More Land for Water

The study group is focused on social hydro-dynamics, which includes the whole spectrum of social interactions concerning water governance, use and wider symbolism. It is a socio-territorial topic involving also urban areas. But, the rural perspective has a distinctive significance because new and sustainable hydro-uses involve giving more land for water, land that is typically available only in the countryside. In addition to raising issues of territorial justice, new pressures are created on farmland, especially those located around conurbations.
Modern water depuration systems recommend plant-based sewage-treatment facilities and lands for sludge dispersion. Increased events of heavy rainfall and drought create requirements for water storage, both for irrigation and absorbing flood peaks. Water detention basins are important for increasing biodiversity, reducing nitrates leakages and keeping drinkable water reserves. More nuanced examples are revealed by different contexts EU-wide.
Such hydro-dynamic issues are characterised as environmental, but their solutions are in broad terms social. Solutions include socio-technical paths, redistributive measures promoted by governments, and reciprocity in ecosystem services remuneration. Specifically, new urban-rural arrangements, group intermediations, changes in societal recognition of ‘kinds’ of water (e.g. marshes). Rural populations’ discontent can be provoked by perceived territorial injustices and difficulties experienced in the regulation of water flows. Conflicts regarding use of water are internal to the countryside and occur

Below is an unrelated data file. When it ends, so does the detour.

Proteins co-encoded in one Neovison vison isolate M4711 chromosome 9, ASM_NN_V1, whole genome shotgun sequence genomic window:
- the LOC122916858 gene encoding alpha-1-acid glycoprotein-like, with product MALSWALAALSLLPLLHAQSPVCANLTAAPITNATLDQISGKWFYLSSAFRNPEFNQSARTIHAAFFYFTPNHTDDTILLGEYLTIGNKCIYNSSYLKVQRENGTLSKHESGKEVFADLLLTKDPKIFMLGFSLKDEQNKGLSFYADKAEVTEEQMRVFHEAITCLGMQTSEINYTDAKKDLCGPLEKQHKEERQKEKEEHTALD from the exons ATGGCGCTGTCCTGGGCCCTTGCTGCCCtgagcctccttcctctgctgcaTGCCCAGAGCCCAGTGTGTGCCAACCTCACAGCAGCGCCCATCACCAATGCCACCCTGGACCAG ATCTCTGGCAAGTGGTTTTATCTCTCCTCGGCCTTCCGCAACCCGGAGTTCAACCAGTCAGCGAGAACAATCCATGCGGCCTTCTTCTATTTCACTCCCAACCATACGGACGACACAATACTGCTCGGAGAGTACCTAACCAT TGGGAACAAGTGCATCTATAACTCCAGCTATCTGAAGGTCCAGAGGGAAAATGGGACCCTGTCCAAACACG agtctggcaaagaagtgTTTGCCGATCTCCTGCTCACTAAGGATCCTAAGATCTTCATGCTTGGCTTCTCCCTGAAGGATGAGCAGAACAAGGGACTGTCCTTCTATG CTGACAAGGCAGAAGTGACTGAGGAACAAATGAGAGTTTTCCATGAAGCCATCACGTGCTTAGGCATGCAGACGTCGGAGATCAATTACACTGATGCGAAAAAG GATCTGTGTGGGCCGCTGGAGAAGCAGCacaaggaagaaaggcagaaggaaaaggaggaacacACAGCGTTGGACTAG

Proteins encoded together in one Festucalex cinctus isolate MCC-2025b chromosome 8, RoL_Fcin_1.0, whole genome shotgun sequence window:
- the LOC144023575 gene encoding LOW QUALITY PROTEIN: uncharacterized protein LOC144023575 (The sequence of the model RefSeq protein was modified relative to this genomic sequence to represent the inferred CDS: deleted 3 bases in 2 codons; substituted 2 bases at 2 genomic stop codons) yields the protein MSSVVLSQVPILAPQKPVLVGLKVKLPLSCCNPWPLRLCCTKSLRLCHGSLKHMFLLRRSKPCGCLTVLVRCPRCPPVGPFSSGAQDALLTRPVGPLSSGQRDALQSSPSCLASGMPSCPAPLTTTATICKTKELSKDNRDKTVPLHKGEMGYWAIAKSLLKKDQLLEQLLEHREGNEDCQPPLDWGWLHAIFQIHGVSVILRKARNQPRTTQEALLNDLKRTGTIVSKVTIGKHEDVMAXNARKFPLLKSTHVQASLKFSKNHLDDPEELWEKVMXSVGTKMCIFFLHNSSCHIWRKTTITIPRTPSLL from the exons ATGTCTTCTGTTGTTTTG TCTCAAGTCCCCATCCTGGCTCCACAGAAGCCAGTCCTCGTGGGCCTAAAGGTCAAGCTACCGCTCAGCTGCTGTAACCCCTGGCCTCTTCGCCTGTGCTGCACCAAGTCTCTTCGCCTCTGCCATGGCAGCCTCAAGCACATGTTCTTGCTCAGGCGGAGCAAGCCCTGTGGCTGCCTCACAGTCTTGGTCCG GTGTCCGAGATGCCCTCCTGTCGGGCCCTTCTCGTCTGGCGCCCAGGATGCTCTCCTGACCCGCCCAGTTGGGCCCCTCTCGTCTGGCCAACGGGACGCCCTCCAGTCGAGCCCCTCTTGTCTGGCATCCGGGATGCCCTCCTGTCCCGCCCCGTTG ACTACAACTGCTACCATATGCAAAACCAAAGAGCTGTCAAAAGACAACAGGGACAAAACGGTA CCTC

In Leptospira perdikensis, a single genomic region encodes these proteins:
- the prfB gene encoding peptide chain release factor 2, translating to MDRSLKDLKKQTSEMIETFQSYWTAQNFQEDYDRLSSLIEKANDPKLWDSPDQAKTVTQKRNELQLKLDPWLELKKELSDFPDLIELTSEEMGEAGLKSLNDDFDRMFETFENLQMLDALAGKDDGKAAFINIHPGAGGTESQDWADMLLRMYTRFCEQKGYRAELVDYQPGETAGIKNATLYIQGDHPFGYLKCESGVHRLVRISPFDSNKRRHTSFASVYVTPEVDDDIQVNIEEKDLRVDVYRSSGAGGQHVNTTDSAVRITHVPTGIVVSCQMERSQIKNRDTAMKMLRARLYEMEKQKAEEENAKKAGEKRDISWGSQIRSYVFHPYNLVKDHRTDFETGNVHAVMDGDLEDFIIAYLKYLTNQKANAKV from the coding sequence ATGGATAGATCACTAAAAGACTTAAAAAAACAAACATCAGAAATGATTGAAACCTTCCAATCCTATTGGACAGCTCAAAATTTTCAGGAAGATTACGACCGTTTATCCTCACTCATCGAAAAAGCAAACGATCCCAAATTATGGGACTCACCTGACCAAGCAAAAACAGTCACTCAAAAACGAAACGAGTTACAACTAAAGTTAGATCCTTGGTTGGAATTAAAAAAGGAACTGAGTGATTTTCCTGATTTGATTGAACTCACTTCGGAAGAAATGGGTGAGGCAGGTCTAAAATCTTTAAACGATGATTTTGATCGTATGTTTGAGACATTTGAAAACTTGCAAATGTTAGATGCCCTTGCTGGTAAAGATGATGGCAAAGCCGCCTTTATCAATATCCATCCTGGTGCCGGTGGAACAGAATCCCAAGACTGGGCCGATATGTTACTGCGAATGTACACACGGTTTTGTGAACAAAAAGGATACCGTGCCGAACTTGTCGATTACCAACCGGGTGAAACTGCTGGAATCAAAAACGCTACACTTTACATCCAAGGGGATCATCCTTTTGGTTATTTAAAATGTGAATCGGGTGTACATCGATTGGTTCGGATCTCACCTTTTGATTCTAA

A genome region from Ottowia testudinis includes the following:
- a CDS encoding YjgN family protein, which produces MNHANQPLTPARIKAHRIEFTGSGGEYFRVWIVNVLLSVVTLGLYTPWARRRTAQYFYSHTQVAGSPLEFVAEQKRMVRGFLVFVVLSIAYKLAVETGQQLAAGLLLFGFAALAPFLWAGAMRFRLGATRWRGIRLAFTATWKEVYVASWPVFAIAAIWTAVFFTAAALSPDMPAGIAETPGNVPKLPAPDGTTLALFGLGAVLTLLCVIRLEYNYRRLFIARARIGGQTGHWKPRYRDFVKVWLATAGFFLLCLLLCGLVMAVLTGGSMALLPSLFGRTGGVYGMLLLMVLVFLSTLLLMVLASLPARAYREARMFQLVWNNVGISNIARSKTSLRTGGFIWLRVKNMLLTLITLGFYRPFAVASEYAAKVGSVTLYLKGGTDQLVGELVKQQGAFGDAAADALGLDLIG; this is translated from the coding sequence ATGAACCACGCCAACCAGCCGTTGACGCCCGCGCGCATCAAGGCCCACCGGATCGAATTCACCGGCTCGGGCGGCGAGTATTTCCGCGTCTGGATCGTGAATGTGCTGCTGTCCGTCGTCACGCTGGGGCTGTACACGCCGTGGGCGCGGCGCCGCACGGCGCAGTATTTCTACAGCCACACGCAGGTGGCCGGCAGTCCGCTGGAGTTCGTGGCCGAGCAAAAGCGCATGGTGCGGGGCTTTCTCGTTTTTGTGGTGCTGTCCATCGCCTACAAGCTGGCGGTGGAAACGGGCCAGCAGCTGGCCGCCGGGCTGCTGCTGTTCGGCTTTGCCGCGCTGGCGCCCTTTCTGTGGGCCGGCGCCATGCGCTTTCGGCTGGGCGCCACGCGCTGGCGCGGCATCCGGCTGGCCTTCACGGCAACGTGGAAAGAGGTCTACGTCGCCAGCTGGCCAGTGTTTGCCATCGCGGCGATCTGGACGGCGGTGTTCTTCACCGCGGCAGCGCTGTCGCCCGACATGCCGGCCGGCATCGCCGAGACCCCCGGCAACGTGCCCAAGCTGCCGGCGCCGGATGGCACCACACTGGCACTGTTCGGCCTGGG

between urban and rural areas.
This working group has two aims: 1) to create a junction point for scholars of rural issues keeping a very broad reference to social hydro-dynamics. Then, not only the irrigation problem, but also multidimensional uses and symbolisation of water in Europe; 2) to focus on various forms of detention basin seen as a concrete, measurable, and representative object of mediation for different, often conflicting uses of water. The objective is to identify a case study for each European country.

Coordinator: Giorgio Osti, University of Trieste, Italy,